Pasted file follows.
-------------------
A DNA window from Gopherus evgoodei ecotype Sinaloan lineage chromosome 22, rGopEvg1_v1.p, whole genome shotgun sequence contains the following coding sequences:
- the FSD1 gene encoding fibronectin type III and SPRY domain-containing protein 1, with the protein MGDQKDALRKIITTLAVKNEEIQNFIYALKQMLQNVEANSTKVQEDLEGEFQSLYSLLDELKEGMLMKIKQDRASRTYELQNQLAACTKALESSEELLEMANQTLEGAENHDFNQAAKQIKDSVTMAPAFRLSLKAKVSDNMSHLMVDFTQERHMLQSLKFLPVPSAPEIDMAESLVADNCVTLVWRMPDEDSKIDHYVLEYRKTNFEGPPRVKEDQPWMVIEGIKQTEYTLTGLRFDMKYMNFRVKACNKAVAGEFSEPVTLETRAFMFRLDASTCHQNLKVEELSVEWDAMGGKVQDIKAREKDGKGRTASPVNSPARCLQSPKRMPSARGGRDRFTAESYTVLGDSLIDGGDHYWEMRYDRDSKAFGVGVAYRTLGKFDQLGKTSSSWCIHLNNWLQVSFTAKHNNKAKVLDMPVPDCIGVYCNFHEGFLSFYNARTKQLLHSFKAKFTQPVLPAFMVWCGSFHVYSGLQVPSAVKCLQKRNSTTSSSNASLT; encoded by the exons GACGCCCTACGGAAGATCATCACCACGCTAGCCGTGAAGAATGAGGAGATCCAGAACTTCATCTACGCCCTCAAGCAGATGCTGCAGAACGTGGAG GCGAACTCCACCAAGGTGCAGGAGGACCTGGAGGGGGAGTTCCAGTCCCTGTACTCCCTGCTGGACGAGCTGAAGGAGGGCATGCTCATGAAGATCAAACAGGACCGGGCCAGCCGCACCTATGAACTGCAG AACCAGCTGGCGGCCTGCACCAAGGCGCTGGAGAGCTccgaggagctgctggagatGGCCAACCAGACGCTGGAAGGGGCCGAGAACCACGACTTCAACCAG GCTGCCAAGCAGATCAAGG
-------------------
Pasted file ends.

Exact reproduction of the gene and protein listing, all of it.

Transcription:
A DNA window from Gopherus evgoodei ecotype Sinaloan lineage chromosome 22, rGopEvg1_v1.p, whole genome shotgun sequence contains the following coding sequences:
- the FSD1 gene encoding fibronectin type III and SPRY domain-containing protein 1, with the protein MGDQKDALRKIITTLAVKNEEIQNFIYALKQMLQNVEANSTKVQEDLEGEFQSLYSLLDELKEGMLMKIKQDRASRTYELQNQLAACTKALESSEELLEMANQTLEGAENHDFNQAAKQIKDSVTMAPAFRLSLKAKVSDNMSHLMVDFTQERHMLQSLKFLPVPSAPEIDMAESLVADNCVTLVWRMPDEDSKIDHYVLEYRKTNFEGPPRVKEDQPWMVIEGIKQTEYTLTGLRFDMKYMNFRVKACNKAVAGEFSEPVTLETRAFMFRLDASTCHQNLKVEELSVEWDAMGGKVQDIKAREKDGKGRTASPVNSPARCLQSPKRMPSARGGRDRFTAESYTVLGDSLIDGGDHYWEMRYDRDSKAFGVGVAYRTLGKFDQLGKTSSSWCIHLNNWLQVSFTAKHNNKAKVLDMPVPDCIGVYCNFHEGFLSFYNARTKQLLHSFKAKFTQPVLPAFMVWCGSFHVYSGLQVPSAVKCLQKRNSTTSSSNASLT; encoded by the exons GACGCCCTACGGAAGATCATCACCACGCTAGCCGTGAAGAATGAGGAGATCCAGAACTTCATCTACGCCCTCAAGCAGATGCTGCAGAACGTGGAG GCGAACTCCACCAAGGTGCAGGAGGACCTGGAGGGGGAGTTCCAGTCCCTGTACTCCCTGCTGGACGAGCTGAAGGAGGGCATGCTCATGAAGATCAAACAGGACCGGGCCAGCCGCACCTATGAACTGCAG AACCAGCTGGCGGCCTGCACCAAGGCGCTGGAGAGCTccgaggagctgctggagatGGCCAACCAGACGCTGGAAGGGGCCGAGAACCACGACTTCAACCAG GCTGCCAAGCAGATCAAGG